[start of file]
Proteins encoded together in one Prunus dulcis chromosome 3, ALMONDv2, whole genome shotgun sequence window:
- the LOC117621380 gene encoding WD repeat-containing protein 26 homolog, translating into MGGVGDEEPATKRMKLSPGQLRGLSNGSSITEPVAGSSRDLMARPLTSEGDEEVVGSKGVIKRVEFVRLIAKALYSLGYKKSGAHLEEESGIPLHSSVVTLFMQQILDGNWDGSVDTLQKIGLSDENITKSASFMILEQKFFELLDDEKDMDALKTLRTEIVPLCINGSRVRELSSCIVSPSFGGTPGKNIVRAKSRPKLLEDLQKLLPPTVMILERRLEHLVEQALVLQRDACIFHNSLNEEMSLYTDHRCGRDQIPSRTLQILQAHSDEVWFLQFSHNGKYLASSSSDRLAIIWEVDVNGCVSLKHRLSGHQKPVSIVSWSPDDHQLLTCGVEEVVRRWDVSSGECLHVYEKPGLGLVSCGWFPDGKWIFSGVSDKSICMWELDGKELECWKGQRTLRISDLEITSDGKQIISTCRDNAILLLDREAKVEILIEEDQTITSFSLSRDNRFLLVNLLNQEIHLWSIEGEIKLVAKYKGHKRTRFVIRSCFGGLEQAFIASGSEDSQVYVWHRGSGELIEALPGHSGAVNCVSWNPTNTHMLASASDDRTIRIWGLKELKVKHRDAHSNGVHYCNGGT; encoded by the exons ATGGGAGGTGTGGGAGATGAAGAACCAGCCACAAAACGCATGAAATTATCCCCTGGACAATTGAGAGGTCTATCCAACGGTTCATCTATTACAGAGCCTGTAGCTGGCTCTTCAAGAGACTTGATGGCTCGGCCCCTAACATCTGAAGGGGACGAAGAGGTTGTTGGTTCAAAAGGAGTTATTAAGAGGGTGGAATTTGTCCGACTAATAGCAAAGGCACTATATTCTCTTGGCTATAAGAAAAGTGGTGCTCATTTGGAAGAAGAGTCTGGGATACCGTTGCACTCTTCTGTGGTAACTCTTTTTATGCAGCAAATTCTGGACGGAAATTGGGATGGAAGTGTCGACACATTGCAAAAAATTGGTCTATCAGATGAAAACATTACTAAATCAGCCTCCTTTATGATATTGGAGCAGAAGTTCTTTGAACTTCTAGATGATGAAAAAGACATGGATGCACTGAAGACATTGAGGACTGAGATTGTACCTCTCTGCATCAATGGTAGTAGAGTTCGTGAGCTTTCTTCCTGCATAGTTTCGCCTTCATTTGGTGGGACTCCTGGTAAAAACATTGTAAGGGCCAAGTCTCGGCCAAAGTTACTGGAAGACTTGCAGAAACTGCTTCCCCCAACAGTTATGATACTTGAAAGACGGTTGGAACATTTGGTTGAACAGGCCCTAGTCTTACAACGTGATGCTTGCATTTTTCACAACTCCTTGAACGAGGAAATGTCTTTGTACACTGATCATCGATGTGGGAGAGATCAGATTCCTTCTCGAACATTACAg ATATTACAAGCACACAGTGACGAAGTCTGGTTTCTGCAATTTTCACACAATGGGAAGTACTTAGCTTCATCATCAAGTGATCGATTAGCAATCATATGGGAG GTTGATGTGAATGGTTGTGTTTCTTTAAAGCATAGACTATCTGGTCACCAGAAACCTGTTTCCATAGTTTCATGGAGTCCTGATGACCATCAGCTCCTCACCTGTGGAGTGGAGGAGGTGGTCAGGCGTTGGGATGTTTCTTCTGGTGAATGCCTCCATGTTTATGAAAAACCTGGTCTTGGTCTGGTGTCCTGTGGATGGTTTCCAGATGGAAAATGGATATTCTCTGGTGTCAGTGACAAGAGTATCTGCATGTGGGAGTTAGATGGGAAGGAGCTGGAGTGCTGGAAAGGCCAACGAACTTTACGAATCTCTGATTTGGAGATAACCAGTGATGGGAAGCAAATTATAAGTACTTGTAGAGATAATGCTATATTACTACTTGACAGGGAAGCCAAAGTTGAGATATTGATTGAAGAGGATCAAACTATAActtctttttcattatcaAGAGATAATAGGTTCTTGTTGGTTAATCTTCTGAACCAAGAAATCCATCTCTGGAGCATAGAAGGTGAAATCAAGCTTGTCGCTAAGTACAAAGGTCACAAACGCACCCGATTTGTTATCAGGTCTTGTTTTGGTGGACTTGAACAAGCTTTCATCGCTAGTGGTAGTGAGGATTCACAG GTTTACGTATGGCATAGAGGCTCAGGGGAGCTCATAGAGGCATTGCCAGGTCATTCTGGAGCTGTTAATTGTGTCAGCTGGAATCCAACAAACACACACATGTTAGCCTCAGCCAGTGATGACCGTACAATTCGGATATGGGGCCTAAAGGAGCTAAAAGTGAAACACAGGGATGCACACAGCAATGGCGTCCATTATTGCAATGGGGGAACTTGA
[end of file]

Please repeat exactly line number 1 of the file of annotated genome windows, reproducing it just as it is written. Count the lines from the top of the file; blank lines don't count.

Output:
Proteins encoded together in one Prunus dulcis chromosome 3, ALMONDv2, whole genome shotgun sequence window: